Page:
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February 3, 2010

NASA's one-person plane to revolutionize air travel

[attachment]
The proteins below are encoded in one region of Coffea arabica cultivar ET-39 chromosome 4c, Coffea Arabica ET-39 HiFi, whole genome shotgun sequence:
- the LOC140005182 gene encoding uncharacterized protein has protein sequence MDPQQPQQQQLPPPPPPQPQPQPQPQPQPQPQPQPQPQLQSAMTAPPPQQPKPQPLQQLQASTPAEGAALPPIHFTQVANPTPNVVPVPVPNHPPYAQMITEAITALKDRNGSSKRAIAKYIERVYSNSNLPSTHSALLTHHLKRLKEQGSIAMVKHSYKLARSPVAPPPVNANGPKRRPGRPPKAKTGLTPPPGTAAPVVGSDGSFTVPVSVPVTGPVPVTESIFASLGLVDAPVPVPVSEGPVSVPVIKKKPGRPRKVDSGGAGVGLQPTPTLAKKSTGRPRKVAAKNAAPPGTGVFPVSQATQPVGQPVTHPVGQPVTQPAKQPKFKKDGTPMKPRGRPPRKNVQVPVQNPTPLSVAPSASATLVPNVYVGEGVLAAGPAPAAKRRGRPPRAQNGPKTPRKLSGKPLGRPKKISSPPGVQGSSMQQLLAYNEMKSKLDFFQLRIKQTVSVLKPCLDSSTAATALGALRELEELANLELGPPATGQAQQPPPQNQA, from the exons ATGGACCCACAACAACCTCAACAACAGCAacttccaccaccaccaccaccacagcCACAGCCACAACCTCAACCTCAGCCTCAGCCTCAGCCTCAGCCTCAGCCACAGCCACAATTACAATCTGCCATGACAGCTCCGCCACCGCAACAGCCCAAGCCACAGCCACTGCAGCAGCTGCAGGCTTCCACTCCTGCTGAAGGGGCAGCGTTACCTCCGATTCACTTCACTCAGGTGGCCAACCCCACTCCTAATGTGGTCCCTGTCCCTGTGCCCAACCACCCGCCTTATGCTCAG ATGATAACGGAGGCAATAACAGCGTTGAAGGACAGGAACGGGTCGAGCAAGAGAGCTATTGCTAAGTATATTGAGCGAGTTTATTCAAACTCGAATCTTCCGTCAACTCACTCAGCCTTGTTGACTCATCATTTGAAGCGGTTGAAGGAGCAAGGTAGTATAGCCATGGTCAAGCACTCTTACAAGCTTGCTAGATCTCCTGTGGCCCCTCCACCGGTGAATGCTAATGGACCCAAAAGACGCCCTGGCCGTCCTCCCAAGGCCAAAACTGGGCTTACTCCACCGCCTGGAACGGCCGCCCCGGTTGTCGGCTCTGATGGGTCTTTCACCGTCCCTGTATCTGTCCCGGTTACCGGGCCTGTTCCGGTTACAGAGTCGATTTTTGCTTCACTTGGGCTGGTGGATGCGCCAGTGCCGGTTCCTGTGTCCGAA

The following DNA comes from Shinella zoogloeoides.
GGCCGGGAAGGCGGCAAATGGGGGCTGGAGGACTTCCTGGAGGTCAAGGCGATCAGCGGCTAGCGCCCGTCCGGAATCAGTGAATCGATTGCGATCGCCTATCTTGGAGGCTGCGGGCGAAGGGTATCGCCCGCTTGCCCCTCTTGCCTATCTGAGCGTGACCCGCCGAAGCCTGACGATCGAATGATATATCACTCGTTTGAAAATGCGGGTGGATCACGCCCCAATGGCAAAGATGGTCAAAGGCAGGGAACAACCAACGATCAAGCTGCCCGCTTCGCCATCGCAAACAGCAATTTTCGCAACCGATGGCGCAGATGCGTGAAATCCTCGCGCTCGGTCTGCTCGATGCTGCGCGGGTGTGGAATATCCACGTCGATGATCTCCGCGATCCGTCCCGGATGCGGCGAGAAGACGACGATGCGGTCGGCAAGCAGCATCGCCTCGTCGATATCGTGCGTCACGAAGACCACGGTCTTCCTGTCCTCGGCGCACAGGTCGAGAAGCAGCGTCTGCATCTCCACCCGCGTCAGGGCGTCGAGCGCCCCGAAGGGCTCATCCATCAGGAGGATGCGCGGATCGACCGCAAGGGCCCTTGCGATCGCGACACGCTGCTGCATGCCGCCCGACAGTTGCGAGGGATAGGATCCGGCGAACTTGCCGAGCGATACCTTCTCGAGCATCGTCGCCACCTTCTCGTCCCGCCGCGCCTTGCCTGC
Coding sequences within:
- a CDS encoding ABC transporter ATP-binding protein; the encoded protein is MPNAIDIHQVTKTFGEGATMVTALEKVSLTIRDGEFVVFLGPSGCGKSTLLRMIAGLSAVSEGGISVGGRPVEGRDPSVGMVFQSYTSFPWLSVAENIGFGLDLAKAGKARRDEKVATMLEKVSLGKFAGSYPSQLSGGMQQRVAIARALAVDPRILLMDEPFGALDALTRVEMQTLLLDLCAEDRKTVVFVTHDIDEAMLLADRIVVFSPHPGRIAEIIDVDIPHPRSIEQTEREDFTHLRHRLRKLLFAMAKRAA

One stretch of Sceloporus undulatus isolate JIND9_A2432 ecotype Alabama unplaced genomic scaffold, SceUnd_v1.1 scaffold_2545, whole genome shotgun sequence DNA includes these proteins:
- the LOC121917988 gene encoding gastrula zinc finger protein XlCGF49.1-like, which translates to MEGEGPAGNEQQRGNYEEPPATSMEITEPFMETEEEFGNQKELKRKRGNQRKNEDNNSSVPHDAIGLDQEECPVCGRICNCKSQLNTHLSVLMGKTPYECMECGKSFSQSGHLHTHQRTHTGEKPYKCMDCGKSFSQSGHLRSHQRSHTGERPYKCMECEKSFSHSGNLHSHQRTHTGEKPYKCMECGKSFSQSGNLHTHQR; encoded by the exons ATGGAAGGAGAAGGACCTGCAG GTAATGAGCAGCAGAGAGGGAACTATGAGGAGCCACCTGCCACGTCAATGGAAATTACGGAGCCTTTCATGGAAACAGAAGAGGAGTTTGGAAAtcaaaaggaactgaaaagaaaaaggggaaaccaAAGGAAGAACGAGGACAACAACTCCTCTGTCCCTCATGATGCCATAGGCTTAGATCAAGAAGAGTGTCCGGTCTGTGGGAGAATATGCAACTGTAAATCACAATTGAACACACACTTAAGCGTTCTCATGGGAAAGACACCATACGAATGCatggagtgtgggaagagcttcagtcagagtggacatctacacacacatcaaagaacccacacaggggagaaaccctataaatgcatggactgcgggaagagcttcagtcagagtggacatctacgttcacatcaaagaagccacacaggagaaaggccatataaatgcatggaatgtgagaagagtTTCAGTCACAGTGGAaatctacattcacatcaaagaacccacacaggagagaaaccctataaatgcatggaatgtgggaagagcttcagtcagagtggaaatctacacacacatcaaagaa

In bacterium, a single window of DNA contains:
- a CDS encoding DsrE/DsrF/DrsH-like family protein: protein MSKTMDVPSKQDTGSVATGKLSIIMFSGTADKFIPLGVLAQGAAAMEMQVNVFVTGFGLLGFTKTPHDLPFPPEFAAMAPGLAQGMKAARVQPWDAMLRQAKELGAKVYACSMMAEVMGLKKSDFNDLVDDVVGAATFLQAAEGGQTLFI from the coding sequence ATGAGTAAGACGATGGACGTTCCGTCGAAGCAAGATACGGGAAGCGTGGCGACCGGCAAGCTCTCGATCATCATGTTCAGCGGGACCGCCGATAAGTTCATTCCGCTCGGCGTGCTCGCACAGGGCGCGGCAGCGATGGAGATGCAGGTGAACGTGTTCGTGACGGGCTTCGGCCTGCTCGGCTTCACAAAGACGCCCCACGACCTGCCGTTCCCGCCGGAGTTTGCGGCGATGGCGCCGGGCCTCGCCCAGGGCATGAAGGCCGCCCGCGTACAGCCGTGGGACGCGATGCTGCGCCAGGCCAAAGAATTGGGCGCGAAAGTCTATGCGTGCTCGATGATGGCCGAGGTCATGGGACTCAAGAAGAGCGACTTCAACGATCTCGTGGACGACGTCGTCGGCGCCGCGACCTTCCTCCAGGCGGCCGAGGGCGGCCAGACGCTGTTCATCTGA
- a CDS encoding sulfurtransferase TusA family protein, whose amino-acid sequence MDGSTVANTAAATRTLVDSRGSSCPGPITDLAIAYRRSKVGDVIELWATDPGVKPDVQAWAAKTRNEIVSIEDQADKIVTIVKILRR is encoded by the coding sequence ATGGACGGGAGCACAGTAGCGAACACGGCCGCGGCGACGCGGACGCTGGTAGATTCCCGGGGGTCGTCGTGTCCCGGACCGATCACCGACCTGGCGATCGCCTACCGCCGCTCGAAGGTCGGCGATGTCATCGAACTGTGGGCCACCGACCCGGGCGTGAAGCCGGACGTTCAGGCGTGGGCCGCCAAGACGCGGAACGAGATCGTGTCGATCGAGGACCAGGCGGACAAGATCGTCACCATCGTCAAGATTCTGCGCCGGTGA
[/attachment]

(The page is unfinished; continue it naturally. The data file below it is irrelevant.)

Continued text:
Washington: If NASA has its way, then very soon, people would have their own one-person aircraft that they can use for personal air travel. According to a report in Discovery News, NASA has developed a prototype one-person aircraft known as 'Puffin'. No one has ridden inside a Puffin as yet because it's a subscale model without a body or tails right now. But, the electric-powered vehicle already has aced one of its most difficult goals: quiet flight. "It's a 10 times reduction in noise from the quietest helicopters today," said Mark Moore, an aerospace engineer at NASA's Langley Research Center in Hampton, Virginia. That's important if personal air vehicles are ever going to bridge the gap between commercial air transport and the family car. "It's inevitable that someday more and more people will take to the air in on-demand vehicles," Moore told Discovery News. "It will happen. There's just no other way to achieve fast, on-demand, high-speed travel," he said. The idea is to develop an air-based transport system that doesn't require people to drive long distances to airports to board planes for relatively short flights. "We're not trying to replace the car or the airplane," Moore said. "There is a huge gaping hole in our transportation system. We're trying to come up with another alternative," he added. The Puffin, named because it resembles the bird, has not yet flown publicly, but Moore said its longest flight lasted five minutes. "The intent is not to be a viable product. NASA doesn't develop products; we develop new technologies that can provide industry with the ability to generate new products," Moore said. NASA has spent about 500,000 dollars on the Puffin, which was developed in partnership with Massachusetts Institute of Technology, the Georgia Institute of Technology, the National Institute of Aerospace and M-DOT Aerospace.
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